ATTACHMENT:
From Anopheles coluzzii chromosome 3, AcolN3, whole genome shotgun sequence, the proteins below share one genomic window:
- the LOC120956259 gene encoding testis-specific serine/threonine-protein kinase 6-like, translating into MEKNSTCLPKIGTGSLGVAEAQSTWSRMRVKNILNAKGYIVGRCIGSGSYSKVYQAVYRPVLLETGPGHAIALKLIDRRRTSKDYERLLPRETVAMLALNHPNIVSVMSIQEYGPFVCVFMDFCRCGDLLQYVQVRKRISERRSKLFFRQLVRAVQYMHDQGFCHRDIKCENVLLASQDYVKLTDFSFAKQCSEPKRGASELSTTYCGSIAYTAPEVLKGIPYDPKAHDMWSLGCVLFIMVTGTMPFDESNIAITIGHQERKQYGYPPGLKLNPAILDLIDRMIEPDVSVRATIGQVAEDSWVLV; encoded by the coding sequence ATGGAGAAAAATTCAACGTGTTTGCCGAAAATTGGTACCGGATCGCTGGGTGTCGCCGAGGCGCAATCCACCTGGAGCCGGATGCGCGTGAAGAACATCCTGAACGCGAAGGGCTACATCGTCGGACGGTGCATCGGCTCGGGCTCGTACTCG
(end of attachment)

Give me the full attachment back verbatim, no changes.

From Anopheles coluzzii chromosome 3, AcolN3, whole genome shotgun sequence, the proteins below share one genomic window:
- the LOC120956259 gene encoding testis-specific serine/threonine-protein kinase 6-like, translating into MEKNSTCLPKIGTGSLGVAEAQSTWSRMRVKNILNAKGYIVGRCIGSGSYSKVYQAVYRPVLLETGPGHAIALKLIDRRRTSKDYERLLPRETVAMLALNHPNIVSVMSIQEYGPFVCVFMDFCRCGDLLQYVQVRKRISERRSKLFFRQLVRAVQYMHDQGFCHRDIKCENVLLASQDYVKLTDFSFAKQCSEPKRGASELSTTYCGSIAYTAPEVLKGIPYDPKAHDMWSLGCVLFIMVTGTMPFDESNIAITIGHQERKQYGYPPGLKLNPAILDLIDRMIEPDVSVRATIGQVAEDSWVLV; encoded by the coding sequence ATGGAGAAAAATTCAACGTGTTTGCCGAAAATTGGTACCGGATCGCTGGGTGTCGCCGAGGCGCAATCCACCTGGAGCCGGATGCGCGTGAAGAACATCCTGAACGCGAAGGGCTACATCGTCGGACGGTGCATCGGCTCGGGCTCGTACTCG